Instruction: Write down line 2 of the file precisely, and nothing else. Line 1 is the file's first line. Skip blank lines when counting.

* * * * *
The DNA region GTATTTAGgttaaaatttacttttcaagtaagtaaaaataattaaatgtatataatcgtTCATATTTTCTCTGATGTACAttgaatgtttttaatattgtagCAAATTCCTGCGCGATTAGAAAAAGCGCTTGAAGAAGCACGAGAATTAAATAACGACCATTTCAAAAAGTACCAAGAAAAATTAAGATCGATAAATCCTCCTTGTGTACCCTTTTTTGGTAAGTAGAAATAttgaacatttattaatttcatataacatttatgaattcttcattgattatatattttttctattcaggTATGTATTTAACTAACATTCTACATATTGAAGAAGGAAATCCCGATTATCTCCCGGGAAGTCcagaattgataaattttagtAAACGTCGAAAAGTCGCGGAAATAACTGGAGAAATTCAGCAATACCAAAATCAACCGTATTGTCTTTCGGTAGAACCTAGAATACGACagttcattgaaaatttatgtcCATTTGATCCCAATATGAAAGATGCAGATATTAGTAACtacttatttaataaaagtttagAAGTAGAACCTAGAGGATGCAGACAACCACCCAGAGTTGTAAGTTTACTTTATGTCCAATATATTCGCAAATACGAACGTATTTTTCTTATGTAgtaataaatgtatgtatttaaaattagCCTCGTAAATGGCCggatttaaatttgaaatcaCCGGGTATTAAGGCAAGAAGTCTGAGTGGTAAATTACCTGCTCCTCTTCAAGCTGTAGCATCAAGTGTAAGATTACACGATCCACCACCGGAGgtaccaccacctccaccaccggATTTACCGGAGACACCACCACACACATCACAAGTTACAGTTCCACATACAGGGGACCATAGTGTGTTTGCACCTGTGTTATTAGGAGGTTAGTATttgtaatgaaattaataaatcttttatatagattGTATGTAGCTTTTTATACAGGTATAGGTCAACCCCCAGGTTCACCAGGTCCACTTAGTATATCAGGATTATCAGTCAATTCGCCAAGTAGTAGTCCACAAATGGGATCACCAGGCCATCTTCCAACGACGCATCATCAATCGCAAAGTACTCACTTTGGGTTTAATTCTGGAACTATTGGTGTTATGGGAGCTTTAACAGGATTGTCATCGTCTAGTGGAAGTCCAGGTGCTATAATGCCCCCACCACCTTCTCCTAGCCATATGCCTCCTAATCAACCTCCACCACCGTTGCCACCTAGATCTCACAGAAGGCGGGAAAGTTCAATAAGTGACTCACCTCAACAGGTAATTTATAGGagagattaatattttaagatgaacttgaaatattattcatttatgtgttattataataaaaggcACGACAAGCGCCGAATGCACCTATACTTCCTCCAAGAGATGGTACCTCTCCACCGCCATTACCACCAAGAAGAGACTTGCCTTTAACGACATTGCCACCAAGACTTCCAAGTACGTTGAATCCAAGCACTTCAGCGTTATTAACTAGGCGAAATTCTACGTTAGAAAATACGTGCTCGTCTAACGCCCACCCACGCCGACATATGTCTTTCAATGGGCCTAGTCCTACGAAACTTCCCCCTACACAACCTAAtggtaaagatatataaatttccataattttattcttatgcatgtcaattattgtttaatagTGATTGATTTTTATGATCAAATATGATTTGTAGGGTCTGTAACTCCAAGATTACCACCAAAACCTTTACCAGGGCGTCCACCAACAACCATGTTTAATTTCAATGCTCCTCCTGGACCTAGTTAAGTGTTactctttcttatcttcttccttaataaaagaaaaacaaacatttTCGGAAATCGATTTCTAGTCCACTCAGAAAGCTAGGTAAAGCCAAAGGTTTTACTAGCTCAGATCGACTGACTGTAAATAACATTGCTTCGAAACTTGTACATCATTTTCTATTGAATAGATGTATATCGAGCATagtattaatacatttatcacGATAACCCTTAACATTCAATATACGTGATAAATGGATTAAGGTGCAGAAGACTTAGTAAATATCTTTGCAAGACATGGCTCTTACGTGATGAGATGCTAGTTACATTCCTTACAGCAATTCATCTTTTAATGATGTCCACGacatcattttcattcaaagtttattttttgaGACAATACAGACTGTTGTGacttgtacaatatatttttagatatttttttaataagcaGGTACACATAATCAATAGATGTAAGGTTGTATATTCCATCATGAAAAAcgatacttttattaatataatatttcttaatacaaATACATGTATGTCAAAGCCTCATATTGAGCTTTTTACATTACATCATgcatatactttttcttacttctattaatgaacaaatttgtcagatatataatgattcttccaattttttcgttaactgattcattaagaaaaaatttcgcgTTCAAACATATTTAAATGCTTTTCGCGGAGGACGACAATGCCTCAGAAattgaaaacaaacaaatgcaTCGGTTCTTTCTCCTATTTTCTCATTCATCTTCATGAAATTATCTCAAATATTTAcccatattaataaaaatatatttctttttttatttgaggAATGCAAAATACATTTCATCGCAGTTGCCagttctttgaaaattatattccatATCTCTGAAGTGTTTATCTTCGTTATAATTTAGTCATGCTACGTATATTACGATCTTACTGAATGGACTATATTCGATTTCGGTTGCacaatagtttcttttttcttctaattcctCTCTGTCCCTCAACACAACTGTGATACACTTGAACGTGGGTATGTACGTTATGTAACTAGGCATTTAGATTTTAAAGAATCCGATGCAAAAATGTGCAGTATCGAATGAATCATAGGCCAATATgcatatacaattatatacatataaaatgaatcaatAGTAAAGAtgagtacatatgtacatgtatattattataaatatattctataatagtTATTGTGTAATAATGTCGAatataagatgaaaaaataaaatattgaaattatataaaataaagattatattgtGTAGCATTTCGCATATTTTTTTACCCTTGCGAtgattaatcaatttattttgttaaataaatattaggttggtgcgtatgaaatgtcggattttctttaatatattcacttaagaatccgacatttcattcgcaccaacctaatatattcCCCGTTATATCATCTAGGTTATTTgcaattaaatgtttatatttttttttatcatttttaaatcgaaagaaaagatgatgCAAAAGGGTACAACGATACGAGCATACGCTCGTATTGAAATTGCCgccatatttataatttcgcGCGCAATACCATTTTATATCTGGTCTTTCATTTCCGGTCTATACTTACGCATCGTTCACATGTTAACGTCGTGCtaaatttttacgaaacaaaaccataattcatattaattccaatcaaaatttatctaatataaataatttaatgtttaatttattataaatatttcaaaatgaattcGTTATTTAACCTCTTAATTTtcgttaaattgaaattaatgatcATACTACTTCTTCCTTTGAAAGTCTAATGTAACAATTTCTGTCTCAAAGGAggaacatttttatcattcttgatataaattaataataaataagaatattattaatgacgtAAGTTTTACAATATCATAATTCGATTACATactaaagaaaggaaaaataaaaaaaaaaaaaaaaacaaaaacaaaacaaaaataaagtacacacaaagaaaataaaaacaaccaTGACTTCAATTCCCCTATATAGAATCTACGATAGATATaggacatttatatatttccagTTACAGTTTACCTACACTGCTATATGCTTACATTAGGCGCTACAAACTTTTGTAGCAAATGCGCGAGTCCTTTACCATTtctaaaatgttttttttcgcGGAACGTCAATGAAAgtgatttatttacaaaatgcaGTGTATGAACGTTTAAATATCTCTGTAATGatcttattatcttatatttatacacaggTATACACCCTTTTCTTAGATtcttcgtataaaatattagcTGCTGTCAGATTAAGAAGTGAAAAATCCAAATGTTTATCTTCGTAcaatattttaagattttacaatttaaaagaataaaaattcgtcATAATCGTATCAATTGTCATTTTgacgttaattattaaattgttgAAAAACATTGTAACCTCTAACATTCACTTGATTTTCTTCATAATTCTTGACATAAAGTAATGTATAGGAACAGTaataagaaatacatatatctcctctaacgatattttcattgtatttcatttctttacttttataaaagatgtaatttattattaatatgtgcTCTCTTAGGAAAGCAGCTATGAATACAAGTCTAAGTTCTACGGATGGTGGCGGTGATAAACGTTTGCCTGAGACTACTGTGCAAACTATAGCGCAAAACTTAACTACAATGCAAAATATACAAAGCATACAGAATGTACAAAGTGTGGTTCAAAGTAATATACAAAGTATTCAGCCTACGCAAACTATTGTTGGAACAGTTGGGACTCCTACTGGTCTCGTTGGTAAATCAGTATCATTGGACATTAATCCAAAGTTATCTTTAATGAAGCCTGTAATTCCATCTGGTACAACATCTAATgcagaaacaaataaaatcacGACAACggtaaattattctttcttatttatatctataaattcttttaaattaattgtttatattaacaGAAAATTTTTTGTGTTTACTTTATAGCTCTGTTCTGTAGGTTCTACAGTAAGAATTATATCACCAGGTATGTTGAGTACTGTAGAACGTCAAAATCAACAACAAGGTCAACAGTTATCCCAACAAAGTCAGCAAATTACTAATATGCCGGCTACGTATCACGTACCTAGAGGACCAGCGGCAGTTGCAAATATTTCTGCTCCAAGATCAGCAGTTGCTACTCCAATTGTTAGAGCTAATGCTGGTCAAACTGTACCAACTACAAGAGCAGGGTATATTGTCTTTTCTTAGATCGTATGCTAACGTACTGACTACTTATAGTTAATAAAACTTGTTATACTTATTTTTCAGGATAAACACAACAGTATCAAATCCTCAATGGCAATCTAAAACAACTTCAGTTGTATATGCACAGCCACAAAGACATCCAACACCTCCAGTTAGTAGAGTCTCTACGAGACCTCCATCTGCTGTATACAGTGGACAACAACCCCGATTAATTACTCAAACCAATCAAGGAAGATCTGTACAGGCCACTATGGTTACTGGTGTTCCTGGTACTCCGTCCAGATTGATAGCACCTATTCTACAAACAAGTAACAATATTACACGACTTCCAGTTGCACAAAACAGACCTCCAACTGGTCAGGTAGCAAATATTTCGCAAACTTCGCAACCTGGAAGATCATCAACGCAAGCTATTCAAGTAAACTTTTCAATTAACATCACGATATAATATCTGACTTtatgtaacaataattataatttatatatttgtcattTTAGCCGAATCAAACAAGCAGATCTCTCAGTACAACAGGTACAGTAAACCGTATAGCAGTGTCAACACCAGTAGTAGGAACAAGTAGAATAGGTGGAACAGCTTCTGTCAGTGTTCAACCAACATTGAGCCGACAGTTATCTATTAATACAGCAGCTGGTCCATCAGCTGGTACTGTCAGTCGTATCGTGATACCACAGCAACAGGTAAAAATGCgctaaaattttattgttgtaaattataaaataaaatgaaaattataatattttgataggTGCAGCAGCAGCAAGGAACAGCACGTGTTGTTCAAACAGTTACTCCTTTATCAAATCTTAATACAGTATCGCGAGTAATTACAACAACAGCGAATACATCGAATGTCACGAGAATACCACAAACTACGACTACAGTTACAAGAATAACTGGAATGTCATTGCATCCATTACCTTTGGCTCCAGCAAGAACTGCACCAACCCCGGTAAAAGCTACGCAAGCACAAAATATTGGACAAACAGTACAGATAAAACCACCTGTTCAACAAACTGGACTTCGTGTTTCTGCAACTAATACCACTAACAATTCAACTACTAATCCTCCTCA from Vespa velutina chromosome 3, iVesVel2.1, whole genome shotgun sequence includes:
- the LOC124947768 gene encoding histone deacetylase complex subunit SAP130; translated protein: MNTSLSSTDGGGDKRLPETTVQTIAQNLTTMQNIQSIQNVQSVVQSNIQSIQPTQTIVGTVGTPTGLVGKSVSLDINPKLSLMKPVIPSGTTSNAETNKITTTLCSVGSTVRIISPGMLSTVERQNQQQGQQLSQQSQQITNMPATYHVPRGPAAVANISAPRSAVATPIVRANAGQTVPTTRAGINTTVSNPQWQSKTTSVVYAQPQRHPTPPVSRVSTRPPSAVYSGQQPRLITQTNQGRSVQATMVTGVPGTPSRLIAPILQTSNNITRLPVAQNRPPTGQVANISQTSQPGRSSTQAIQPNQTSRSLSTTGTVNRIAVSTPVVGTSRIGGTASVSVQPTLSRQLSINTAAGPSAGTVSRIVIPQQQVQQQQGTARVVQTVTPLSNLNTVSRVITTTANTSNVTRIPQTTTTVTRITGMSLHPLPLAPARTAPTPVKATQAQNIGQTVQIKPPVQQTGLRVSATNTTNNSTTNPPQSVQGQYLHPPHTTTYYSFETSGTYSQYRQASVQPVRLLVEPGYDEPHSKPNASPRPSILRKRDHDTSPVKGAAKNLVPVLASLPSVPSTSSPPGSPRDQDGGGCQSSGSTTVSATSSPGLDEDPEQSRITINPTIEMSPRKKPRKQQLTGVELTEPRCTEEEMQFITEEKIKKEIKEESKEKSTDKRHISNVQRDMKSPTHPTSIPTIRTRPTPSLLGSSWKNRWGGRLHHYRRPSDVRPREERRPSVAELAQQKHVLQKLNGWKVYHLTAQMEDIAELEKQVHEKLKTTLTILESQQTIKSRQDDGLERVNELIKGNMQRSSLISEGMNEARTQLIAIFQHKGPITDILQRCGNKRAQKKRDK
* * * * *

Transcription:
- the LOC124947768 gene encoding histone deacetylase complex subunit SAP130; translated protein: MNTSLSSTDGGGDKRLPETTVQTIAQNLTTMQNIQSIQNVQSVVQSNIQSIQPTQTIVGTVGTPTGLVGKSVSLDINPKLSLMKPVIPSGTTSNAETNKITTTLCSVGSTVRIISPGMLSTVERQNQQQGQQLSQQSQQITNMPATYHVPRGPAAVANISAPRSAVATPIVRANAGQTVPTTRAGINTTVSNPQWQSKTTSVVYAQPQRHPTPPVSRVSTRPPSAVYSGQQPRLITQTNQGRSVQATMVTGVPGTPSRLIAPILQTSNNITRLPVAQNRPPTGQVANISQTSQPGRSSTQAIQPNQTSRSLSTTGTVNRIAVSTPVVGTSRIGGTASVSVQPTLSRQLSINTAAGPSAGTVSRIVIPQQQVQQQQGTARVVQTVTPLSNLNTVSRVITTTANTSNVTRIPQTTTTVTRITGMSLHPLPLAPARTAPTPVKATQAQNIGQTVQIKPPVQQTGLRVSATNTTNNSTTNPPQSVQGQYLHPPHTTTYYSFETSGTYSQYRQASVQPVRLLVEPGYDEPHSKPNASPRPSILRKRDHDTSPVKGAAKNLVPVLASLPSVPSTSSPPGSPRDQDGGGCQSSGSTTVSATSSPGLDEDPEQSRITINPTIEMSPRKKPRKQQLTGVELTEPRCTEEEMQFITEEKIKKEIKEESKEKSTDKRHISNVQRDMKSPTHPTSIPTIRTRPTPSLLGSSWKNRWGGRLHHYRRPSDVRPREERRPSVAELAQQKHVLQKLNGWKVYHLTAQMEDIAELEKQVHEKLKTTLTILESQQTIKSRQDDGLERVNELIKGNMQRSSLISEGMNEARTQLIAIFQHKGPITDILQRCGNKRAQKKRDK